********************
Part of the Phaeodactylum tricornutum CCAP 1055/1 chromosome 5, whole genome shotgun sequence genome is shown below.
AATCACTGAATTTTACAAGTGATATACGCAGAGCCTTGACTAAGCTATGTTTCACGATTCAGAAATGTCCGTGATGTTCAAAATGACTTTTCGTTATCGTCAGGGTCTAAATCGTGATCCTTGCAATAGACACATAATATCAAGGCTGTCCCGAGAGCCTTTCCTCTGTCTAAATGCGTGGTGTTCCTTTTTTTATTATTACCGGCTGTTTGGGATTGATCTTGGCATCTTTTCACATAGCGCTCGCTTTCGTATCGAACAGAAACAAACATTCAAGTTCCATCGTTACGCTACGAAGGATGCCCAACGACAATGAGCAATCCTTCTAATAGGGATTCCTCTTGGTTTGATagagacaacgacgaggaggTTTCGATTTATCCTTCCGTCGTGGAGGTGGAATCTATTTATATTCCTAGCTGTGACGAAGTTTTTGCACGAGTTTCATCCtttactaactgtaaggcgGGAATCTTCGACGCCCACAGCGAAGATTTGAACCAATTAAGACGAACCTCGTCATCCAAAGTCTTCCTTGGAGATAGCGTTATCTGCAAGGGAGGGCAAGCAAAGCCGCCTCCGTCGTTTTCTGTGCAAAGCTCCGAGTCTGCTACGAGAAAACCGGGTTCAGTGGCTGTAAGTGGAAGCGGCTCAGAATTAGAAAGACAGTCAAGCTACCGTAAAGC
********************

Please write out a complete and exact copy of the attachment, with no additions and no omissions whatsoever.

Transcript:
Part of the Phaeodactylum tricornutum CCAP 1055/1 chromosome 5, whole genome shotgun sequence genome is shown below.
AATCACTGAATTTTACAAGTGATATACGCAGAGCCTTGACTAAGCTATGTTTCACGATTCAGAAATGTCCGTGATGTTCAAAATGACTTTTCGTTATCGTCAGGGTCTAAATCGTGATCCTTGCAATAGACACATAATATCAAGGCTGTCCCGAGAGCCTTTCCTCTGTCTAAATGCGTGGTGTTCCTTTTTTTATTATTACCGGCTGTTTGGGATTGATCTTGGCATCTTTTCACATAGCGCTCGCTTTCGTATCGAACAGAAACAAACATTCAAGTTCCATCGTTACGCTACGAAGGATGCCCAACGACAATGAGCAATCCTTCTAATAGGGATTCCTCTTGGTTTGATagagacaacgacgaggaggTTTCGATTTATCCTTCCGTCGTGGAGGTGGAATCTATTTATATTCCTAGCTGTGACGAAGTTTTTGCACGAGTTTCATCCtttactaactgtaaggcgGGAATCTTCGACGCCCACAGCGAAGATTTGAACCAATTAAGACGAACCTCGTCATCCAAAGTCTTCCTTGGAGATAGCGTTATCTGCAAGGGAGGGCAAGCAAAGCCGCCTCCGTCGTTTTCTGTGCAAAGCTCCGAGTCTGCTACGAGAAAACCGGGTTCAGTGGCTGTAAGTGGAAGCGGCTCAGAATTAGAAAGACAGTCAAGCTACCGTAAAGC